Maria Gatu Johnson

Principal Research Scientist

The MIT spectroscopy tech behind the NIF fusion triumph

The MIT spectroscopy tech behind the NIF fusion triumph

In December 2022, researchers in the National Ignition Facility (NIF) at Lawrence Livermore National Laboratory achieved the greatest breakthrough in the long, frustrating history of nuclear fusion research. For the first time, an inertial confinement fusion (ICF) experiment produced more energy than was delivered (3.15 megajoules from 2.05 MJ). Since then, output has increased to almost 4MJ.

By: Eric Brown


Thousands of researchers and engineers contributed to the success, which extended the hope that by duplicating the energy process that powers the sun we may someday create a powerful energy source that is safe, continuous, and carbon free. Yet, the landmark may not have happened without the contributions of the High Energy Density Physics (HEDP) group at MIT’s Plasma Science and Fusion Center (PSFC). The HEDP group develops, oversees, and analyzes output from fusion reactions using a large magnetic recoil neutron spectrometer (MRS), which together with other neutron spectrometers provides key information about the performance of ICF implosions. By measuring the emitted particles, the HEDP group has helped to improve laser targeting to increase gain.

“Over the 13 years we have been working to achieve ignition at NIF, we needed to understand every detail of what was going on in these tiny implosions before we could improve them,” says Maria Gatu Johnson, a principal research scientist in the HEDP group and the leader of several diagnostics projects at the NIF. “Our diagnostics have been essential to making that progress. We are now developing new techniques to improve the measurements and help advance fusion toward commercial viability.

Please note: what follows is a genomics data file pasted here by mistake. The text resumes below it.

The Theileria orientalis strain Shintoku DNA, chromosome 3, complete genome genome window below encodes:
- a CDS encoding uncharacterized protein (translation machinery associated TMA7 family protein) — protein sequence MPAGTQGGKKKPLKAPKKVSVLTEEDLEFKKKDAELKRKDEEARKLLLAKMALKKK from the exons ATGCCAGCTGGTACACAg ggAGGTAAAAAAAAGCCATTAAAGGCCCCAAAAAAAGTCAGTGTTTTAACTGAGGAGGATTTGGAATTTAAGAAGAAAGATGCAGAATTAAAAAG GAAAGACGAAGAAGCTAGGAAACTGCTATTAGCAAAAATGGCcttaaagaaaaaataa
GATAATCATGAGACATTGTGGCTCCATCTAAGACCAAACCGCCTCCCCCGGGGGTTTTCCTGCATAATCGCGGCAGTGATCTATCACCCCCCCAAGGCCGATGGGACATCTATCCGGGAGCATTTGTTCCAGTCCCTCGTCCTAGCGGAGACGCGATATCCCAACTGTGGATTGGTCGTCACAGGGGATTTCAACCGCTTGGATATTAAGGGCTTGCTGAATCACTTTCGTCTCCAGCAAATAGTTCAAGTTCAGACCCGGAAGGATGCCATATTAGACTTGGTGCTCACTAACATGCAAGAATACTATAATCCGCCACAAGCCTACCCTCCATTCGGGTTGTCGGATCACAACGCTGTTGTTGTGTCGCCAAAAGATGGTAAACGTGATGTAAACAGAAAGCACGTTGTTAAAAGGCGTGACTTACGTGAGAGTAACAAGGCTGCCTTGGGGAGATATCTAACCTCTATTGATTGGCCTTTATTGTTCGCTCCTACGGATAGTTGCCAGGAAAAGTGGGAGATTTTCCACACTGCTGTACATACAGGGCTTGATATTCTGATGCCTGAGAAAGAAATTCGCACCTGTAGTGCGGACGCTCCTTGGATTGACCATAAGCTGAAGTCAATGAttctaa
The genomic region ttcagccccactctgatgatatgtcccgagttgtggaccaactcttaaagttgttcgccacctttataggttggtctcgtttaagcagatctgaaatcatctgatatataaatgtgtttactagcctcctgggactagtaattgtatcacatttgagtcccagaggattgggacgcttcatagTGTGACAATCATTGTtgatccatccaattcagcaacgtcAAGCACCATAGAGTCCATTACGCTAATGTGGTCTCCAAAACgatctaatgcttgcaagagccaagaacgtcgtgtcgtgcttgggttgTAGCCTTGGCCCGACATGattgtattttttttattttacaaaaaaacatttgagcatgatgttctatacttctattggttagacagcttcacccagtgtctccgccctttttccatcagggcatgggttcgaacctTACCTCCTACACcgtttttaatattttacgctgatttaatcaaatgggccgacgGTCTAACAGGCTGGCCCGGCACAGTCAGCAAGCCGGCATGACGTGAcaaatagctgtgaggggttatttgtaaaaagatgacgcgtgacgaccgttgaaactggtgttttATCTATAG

Over the 13 years we have been working to achieve ignition at NIF, we needed to understand every detail of what was going on in these tiny implosions before we could improve them.

Gatu Johnson runs neutron spectrometers at both the NIF and the OMEGA Laser Facility for ICF at the Laboratory for Laser Energetics at the University of Rochester. “We're continuously developing new diagnostic ideas, installing them at the facilities, and processing and analyzing the data from the experiments,” says Gatu Johnson, who was recently elected an American Physical Society Division of Plasma Physics Fellow. “In addition, we conduct basic science experiments with the ICF platform and our developed diagnostics.”

Gatu Johnson also manages the PSFC-HEDP linear electrostatic ion accelerator lab for diagnostic development while finding time to pursue her own nuclear astrophysics research. As excited as Gatu Johnson is about fusion research, she is even more passionate about the potential for ICF and neutron spectrometry to help answer some of the great questions of astrophysics (see farther below).

Meet the MRS

The principal spectrometry system used by the MIT HEDP group in the NIF fusion experiments uses Magnetic Recoil Spectrometry (MRS) technology. The MRS concept was developed in the 1990s at Sweden’s Uppsala University for the Joint European Torus (JET) tokamak project in the UK by researchers led by MIT PSFC’s current HEDP group leader, Johan Frenje. Gatu Johnson followed Frenje from Uppsala to the UK and then in 2010 to MIT where she leads MRS applications and development.

The MRS concept required some modifications to transition from monitoring the magnetic confinement fusion (MCF) at JET to ICF. MCF uses magnets to generate a donut-shaped plasma for running continuous fusion reactions within a plasma over a period of seconds, whereas ICF uses lasers to generate higher power from intermittent implosions on the micron-scale.

At the NIF, 192 lasers target a BB-sized fuel pellet of deuterium and tritium housed in a cannister. The lasers generate enough heat to convert the solid fuel to plasma and cause an implosion that enables the fusion of atomic nuclei.